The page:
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Unilever picks Rotterdam

PROUDLY overlooking the River Thames, Unilever House looks more royal palace than office building. Built on the site of a Tudor estate, for nine decades it has been the London home to Unilever, one of the world’s largest consumer-goods firms.

Germany’s two biggest utilities strike a deal

Windy with a chance of profits WHEN Johannes Teyssen took control of E.ON in 2010, it was Germany’s second-biggest company after Siemens, an industrial giant.

AT&T’s merger with Time Warner goes on trial

AN ANTITRUST trial over AT&T’s $109bn acquisition of Time Warner, which begins on March 19th, will have more keen observers than one courtroom can handle.

The reckoning at Theranos

“The Next Steve Jobs” “THE Next Steve Jobs” is how Inc., an American business magazine, described Elizabeth Holmes when her photograph appeared on its cover in 2015.

Which firms profit most from America’s health-care system

EVERY year America spends about $5,000 more per person on health care than other rich countries do. Yet its people are not any healthier.

Online starlets are refashioning Chinese e-commerce

Ms Jiang and Mr Liang, salespeople of the year LIANG TAO shifted 80 pink Givenchy bags in 12 minutes.

Renault-Nissan-Mitsubishi has become the world’s biggest carmaker

RENAULT unveiled the EZ-GO, a concept for a robotaxi, at the Geneva motor show, which opened on March 5th.

Protectionism may impede Delta’s expansion plans

AS AMERICA’S oldest airline still aloft, Delta makes much of its southern roots. At its biggest hub, Atlanta airport, the company museum recounts how it became the world’s second-biggest carrier.

Pakistan’s Murree Brewery shrugs off restrictions on its products

Tipple from a teetotalitarian land QUARTER-LITRE bottles of whisky whizz down a conveyor belt past Mukhtar Ali, a quality-control employee at Pakistan’s Murree Brewery, the only legal beer-and-spirit maker in this Islamic country.

An arcane business structure loses its charm

WHEN British soapmakers merged with Dutch margarine merchants to form Unilever in 1929, the logic was clear.

Ericsson and Nokia are now direct rivals. How do they compare?

“SUCCESS is toxic,” says Risto Siilasmaa, Nokia’s chairman, as snowflakes swirl in the wind outside. Asked what lesson to draw from his firm’s collapse, which started a decade ago, he underlines the dangers of doing too well.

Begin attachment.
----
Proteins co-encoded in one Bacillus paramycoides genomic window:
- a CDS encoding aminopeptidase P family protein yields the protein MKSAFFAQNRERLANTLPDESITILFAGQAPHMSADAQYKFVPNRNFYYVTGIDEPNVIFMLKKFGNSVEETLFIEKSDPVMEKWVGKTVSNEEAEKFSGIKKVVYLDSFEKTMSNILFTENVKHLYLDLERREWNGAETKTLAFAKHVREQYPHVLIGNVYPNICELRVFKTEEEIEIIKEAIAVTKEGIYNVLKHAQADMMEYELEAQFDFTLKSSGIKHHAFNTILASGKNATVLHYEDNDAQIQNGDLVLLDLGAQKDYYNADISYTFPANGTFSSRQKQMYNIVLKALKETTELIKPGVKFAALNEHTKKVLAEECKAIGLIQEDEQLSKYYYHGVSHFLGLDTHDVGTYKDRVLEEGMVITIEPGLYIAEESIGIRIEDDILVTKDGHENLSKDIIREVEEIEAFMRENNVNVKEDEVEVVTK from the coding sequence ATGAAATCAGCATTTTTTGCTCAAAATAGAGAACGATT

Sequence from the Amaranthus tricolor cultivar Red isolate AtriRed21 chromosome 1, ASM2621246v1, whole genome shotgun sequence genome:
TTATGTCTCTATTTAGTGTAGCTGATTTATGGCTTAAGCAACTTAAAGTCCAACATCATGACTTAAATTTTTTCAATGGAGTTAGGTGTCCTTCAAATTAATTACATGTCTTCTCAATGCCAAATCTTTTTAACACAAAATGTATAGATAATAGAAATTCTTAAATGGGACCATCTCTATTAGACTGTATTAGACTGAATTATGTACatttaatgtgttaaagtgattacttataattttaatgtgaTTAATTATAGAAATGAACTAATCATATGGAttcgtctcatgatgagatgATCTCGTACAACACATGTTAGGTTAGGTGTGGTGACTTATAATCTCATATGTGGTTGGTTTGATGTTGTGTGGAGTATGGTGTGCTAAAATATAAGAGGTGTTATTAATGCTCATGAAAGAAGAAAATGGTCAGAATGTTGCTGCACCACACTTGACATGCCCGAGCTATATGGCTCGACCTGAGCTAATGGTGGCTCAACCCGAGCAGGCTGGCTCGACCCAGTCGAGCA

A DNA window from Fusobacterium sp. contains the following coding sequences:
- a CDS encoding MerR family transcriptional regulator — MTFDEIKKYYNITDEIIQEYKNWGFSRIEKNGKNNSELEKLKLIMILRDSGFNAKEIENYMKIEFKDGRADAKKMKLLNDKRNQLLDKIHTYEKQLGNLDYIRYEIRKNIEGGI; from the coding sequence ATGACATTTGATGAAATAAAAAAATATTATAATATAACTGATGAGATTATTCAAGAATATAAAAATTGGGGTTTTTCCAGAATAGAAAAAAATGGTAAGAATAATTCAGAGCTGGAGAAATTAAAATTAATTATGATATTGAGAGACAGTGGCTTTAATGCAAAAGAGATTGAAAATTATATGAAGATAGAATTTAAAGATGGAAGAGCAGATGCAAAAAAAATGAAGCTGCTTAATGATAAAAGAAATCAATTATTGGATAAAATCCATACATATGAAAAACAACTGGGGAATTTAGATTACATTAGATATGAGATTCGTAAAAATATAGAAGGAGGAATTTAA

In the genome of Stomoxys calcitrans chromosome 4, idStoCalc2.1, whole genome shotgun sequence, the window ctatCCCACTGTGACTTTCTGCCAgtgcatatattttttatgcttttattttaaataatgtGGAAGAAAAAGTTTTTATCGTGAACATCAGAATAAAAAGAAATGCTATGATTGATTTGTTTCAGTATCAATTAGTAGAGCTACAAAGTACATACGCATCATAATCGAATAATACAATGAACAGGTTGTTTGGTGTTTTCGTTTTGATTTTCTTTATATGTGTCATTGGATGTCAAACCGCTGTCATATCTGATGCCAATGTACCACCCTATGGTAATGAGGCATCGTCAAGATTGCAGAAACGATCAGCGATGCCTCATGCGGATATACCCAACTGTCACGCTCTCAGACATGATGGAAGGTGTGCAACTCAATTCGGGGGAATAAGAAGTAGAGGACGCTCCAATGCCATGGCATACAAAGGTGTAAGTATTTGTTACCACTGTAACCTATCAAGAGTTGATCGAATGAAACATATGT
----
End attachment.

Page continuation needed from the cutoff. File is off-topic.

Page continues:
CFIUS intervenes in Broadcom’s attempt to buy Qualcomm

IT WAS only five months ago that President Donald Trump lauded Broadcom, a chipmaker, as “one of the really great, great companies” for announcing its plan to move its legal headquarters to America from Singapore.

America’s companies have binged on debt; a reckoning looms

AMERICA’s companies have been powering ahead for years. Amid growing profits, the recession that began in 2007 seems an increasingly distant memory.

A Chinese oil baron is reportedly detained by the authorities

Ye Jianming in bloom STAFF had routinely been directed to pore over their chairman’s speeches and learn from them.

Inside Warren Buffett’s deal machine

SOME things about Warren Buffett never change, including his non-stop jokes, famous annual letter and his reputation as the world’s best investor.

Sweden tries to increase gender equality on the web

EVER since Julian Assange, founder of WikiLeaks, referred to Sweden as a “hornets’ nest of revolutionary feminism” and as a “Saudi Arabia of feminism”, Swedes have worn this as a badge of honour.

Comcast announces a surprise offer for the British television firm

HAVING failed to get Rupert Murdoch’s attention before, Brian Roberts, chief executive of Comcast, certainly has it now.

Some airport terminals are learning from the luxury-hotel business

Harder to expense THE private-jet industry advertises itself as the height of luxury for the rich. But travelling through the ramshackle, ugly buildings it used to use as terminals was rather like going commercial.

A new boss for McKinsey

THE Jesuits, the US Marines and the Freemasons: McKinsey has been compared to them all, at one time or other.

Two oil majors face a trial in Milan over a controversial deal in Nigeria

Better uses for $1.1bn RESOURCE-RICH Nigeria has long ignited interest from oil firms, but it can be a dangerously combustible environment when it comes to the risk of corruption.